Study design: A prospective single-center study.
Objectives: Assess to what degree contamination of pedicle screws occur in standard intraoperative practice and if use of an impermeable guard could mitigate or reduce such an occurrence.
Methods: Two groups of sterile prepackaged pedicle screws, one with an intraoperative guard (group 1) and the other without such a guard (group 2), each consisting of 5 samples distributed over 3 time points, were loaded onto the insertion device by the scrub tech and left on the sterile table. Approximately 20 minutes later, the lead surgeon who had just finished preparing the surgical site touches the pedicle screw. Then instead of implantation it was transferred to a sterile container using fresh clean gloves for bacterial and gene analysis. Guarded screw implies that even after unwrapping from the package, the screw carries an impermeable barrier along its entire length, which is only removed seconds prior to implantation.
Results: The standard unguarded pedicle screws presented bioburden in the range of 105 to 107 (colony forming units/implant) with bacterial genus mostly consisting of Staphylococcus and Micrococcus, the 2 most common genera found in surgical site infection reports. The common species among them were Staphylococcus epidermis, Staphylococcus aureus, Micrococcus luteus, and Staphylococcus pettenkoferi, whereas the guarded pedicle screws showed no bioburden.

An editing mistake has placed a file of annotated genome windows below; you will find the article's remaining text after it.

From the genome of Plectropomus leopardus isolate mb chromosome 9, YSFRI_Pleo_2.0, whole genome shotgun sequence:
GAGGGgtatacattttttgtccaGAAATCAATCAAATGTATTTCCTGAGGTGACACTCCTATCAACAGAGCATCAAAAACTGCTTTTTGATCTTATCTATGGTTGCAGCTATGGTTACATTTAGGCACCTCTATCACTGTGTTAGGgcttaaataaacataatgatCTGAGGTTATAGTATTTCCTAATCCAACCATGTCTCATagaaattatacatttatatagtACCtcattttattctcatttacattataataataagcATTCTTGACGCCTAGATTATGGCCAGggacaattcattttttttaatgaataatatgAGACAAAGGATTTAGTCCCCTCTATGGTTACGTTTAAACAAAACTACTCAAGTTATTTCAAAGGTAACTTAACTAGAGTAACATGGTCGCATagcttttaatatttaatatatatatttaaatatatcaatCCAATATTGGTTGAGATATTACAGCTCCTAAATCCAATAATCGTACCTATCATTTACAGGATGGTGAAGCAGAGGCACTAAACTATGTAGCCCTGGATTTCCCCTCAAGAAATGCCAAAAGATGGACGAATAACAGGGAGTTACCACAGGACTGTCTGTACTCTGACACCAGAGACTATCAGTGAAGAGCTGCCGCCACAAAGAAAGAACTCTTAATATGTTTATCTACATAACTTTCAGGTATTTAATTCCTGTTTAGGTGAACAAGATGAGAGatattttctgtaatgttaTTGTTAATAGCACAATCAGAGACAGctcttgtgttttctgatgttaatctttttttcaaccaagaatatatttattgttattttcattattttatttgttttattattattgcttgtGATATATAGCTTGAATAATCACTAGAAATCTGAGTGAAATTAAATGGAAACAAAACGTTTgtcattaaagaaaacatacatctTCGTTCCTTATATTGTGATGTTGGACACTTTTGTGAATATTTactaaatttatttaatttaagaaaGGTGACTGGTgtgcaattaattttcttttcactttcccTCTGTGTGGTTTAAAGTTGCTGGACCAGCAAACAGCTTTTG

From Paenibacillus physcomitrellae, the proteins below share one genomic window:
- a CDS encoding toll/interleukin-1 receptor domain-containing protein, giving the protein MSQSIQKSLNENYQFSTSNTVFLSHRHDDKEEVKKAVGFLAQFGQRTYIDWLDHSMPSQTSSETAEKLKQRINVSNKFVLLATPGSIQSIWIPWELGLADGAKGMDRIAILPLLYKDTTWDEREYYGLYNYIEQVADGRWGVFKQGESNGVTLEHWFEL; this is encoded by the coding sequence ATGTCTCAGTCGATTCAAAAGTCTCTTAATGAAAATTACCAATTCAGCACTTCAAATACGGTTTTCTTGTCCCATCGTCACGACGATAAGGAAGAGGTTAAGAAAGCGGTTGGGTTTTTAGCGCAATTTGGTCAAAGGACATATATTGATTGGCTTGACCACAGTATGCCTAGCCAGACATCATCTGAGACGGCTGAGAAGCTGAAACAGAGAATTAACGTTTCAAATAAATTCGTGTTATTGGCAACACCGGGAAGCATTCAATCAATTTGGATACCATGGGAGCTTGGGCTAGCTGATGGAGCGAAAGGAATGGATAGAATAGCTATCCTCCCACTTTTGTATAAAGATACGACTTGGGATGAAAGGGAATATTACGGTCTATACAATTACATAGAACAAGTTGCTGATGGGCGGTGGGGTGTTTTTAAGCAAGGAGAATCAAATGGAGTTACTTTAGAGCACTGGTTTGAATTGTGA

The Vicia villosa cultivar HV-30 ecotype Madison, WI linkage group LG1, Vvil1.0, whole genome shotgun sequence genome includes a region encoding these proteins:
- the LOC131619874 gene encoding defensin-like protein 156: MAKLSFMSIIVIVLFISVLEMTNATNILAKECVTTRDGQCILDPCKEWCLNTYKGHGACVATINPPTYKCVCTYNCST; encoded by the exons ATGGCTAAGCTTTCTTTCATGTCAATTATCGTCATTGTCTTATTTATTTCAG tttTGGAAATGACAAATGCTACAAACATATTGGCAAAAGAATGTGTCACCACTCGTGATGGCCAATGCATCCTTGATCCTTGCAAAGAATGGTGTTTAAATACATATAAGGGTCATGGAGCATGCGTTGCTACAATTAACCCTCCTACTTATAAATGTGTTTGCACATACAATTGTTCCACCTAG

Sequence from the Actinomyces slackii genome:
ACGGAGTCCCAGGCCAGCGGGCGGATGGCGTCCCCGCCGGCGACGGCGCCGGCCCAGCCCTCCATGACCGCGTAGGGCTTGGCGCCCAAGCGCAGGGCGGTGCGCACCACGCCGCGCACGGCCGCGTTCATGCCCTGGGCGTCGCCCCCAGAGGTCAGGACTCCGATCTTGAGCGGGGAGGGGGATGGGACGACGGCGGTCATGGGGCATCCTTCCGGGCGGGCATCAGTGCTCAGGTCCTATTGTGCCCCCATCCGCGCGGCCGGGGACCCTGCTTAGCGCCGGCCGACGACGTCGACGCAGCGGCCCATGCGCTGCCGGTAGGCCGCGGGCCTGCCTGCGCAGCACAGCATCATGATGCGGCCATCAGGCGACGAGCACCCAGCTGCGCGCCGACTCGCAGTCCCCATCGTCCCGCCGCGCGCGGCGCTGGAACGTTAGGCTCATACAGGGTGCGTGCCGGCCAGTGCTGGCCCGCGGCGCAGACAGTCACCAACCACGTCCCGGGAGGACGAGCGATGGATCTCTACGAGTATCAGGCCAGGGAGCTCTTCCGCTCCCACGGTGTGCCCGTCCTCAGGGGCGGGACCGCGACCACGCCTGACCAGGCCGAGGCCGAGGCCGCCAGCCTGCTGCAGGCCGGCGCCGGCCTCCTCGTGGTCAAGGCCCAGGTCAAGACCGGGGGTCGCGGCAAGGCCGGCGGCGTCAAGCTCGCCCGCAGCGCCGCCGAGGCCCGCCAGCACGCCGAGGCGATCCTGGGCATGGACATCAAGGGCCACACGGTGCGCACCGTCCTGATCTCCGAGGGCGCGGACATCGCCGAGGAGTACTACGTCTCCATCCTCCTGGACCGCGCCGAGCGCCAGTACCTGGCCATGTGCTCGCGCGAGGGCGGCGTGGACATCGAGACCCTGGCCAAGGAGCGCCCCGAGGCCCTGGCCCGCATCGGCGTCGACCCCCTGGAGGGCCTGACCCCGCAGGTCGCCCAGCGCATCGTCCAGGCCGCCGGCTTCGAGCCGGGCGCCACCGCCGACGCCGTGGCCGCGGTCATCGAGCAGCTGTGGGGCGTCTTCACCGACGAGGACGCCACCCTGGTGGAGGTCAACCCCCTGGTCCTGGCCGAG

Conclusions: Shielding the pedicle screws intraoperatively using a guard provides a superior level of asepsis than currently practiced. All unshielded pedicles screws were carrying bioburden of virulent bacterial species, which provides an opportunity for the development of postoperative infections.
Keywords: asepsis; bioburden; cross-contamination; infection; microbes; pedicle screw; spine surgery; surgical site infection.